Cézanne, Paul

Image Still Life with Watermelon and Pomegranates

1900-06 (110 Kb); Watercolor and pencil on paper, 12 x 18 1/2 in; Philadelphia Museum of Art

Even in comparison with the other large watercolors done by Cézanne near the end of his life, this work stands as a particularly audacious achievement. Five rounded objects--a melon, two pomegranates, a glass water carafe, and the same white sugar bowl that appears in Dish of Apples--completely fill a tabletop. The forms are first established by a light network of drawn pencil lines over which Cézanne flooded abundant panels of transparent color, which, playing off the exposed white of the paper, gives these modest objects a monumentality that is equal in spatial effect to that of his oil still lifes and exceeds them in coloristic brilliance. Rarely does the artist respond so directly to the reflective interrelationships of objects, the yellow pomegranate mirrored in the sheen of the melon, the green and lavender light flashing from the cut flutes on the carafe, the objects laid into a luminous shadow reflected from the polished table surface.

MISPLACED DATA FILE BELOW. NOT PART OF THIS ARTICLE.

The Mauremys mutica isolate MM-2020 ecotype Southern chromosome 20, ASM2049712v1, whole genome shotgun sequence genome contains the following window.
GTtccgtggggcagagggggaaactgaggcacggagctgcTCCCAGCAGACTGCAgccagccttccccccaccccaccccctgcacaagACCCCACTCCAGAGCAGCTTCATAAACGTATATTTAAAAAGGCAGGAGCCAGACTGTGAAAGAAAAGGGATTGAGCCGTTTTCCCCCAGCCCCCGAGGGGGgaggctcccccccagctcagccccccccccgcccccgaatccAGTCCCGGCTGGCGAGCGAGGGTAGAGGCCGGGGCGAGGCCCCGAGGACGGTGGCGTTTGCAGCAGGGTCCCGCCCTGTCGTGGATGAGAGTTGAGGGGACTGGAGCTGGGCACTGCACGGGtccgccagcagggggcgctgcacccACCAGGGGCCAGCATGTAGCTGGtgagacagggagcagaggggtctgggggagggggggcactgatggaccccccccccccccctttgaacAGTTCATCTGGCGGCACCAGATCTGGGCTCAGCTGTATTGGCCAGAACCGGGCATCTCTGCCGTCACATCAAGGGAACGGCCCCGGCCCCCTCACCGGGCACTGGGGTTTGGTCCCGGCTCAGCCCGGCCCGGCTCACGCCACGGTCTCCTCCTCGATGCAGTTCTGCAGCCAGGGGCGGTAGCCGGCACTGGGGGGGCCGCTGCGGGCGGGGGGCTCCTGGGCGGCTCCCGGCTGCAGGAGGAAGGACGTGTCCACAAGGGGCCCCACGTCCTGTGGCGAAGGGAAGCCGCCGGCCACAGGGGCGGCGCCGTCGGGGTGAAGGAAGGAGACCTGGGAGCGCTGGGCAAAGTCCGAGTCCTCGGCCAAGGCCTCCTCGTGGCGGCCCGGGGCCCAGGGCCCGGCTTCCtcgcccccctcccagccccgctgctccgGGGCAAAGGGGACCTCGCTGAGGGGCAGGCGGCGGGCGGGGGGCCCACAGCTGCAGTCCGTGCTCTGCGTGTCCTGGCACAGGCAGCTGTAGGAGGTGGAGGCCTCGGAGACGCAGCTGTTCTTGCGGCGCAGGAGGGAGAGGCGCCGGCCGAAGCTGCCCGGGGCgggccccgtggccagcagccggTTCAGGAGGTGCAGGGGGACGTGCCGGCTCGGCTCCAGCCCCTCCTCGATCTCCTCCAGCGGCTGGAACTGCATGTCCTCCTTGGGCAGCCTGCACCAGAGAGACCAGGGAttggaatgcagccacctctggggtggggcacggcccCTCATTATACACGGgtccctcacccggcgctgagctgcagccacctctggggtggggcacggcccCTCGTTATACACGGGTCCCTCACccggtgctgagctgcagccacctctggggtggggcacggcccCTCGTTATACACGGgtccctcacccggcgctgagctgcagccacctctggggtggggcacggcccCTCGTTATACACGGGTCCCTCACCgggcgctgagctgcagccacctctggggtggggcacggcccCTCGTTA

Geometry plays little role in Cézanne's spatial creation. Even the table edge, begun on the left as an exposed sliver of white paper, is transformed by a streak of purple wash, disappearing altogether to the right. The wall beyond--perhaps with an opening to the left into another room--falls as a curtain of color dynamically progressing from cool to warm, right to left. The inexplicable white form just at the left edge--a partially seen porcelain object or the outline of a chair back--sets the plane by its open silhouette.

Some of the abundant richness of this watercolor comes directly from the artist's response to the objects themselves. He used them, with the introduction of a wine bottle, in another watercolor of equal liberality, although more linearly analytical. The presence of the cut melon in another work dispels the previous confusion of this simple, rounded form with an eggplant. As John Rewald has noted, the almost formidable monumentality of Cézanne's work put off at least one early critic and, indeed, in works such as this--as with the late Mont Sainte-Victoire and bather subjects--Cézanne exceeded his own earlier powers to bring creation into balance with observation and the handling of his materials into accord with spatial definition. The colors and their relationship to the objects in space are brought here to a peak of harmonic intensity. Humble observations, such as the four thumbtack marks still clearly visible from when Cézanne pinned the sheet of heavy, woven paper to his board, bring one soberly back to the simplicity of his materials and the grandeur of his creation.
-- Joseph J. Rishel

© 19 Sep 2002, Nicolas Pioch - Top - Up - Info
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